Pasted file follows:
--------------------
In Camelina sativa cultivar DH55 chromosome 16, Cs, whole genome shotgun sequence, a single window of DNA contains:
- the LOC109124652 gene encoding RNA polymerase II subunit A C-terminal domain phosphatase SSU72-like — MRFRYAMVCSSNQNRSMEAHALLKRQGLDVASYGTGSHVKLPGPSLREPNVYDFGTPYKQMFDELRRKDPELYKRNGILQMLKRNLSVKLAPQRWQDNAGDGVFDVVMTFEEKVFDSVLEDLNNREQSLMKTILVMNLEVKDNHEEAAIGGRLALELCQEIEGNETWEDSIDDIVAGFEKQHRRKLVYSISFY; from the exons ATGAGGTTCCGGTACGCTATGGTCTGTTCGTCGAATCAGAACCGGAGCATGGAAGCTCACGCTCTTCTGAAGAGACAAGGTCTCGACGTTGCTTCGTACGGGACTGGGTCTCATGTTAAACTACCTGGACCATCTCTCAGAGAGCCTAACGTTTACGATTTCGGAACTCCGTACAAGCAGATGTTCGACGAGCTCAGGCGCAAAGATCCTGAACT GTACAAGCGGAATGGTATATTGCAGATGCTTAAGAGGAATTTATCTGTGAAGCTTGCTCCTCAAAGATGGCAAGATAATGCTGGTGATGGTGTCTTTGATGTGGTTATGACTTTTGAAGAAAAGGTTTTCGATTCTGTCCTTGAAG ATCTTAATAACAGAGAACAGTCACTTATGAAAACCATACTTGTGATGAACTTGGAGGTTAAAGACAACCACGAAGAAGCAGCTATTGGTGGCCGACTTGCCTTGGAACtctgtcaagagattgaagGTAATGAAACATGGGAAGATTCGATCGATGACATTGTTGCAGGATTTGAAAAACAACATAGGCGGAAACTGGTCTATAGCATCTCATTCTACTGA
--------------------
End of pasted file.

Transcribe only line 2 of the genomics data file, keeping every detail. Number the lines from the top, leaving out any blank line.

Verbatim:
- the LOC109124652 gene encoding RNA polymerase II subunit A C-terminal domain phosphatase SSU72-like — MRFRYAMVCSSNQNRSMEAHALLKRQGLDVASYGTGSHVKLPGPSLREPNVYDFGTPYKQMFDELRRKDPELYKRNGILQMLKRNLSVKLAPQRWQDNAGDGVFDVVMTFEEKVFDSVLEDLNNREQSLMKTILVMNLEVKDNHEEAAIGGRLALELCQEIEGNETWEDSIDDIVAGFEKQHRRKLVYSISFY; from the exons ATGAGGTTCCGGTACGCTATGGTCTGTTCGTCGAATCAGAACCGGAGCATGGAAGCTCACGCTCTTCTGAAGAGACAAGGTCTCGACGTTGCTTCGTACGGGACTGGGTCTCATGTTAAACTACCTGGACCATCTCTCAGAGAGCCTAACGTTTACGATTTCGGAACTCCGTACAAGCAGATGTTCGACGAGCTCAGGCGCAAAGATCCTGAACT GTACAAGCGGAATGGTATATTGCAGATGCTTAAGAGGAATTTATCTGTGAAGCTTGCTCCTCAAAGATGGCAAGATAATGCTGGTGATGGTGTCTTTGATGTGGTTATGACTTTTGAAGAAAAGGTTTTCGATTCTGTCCTTGAAG ATCTTAATAACAGAGAACAGTCACTTATGAAAACCATACTTGTGATGAACTTGGAGGTTAAAGACAACCACGAAGAAGCAGCTATTGGTGGCCGACTTGCCTTGGAACtctgtcaagagattgaagGTAATGAAACATGGGAAGATTCGATCGATGACATTGTTGCAGGATTTGAAAAACAACATAGGCGGAAACTGGTCTATAGCATCTCATTCTACTGA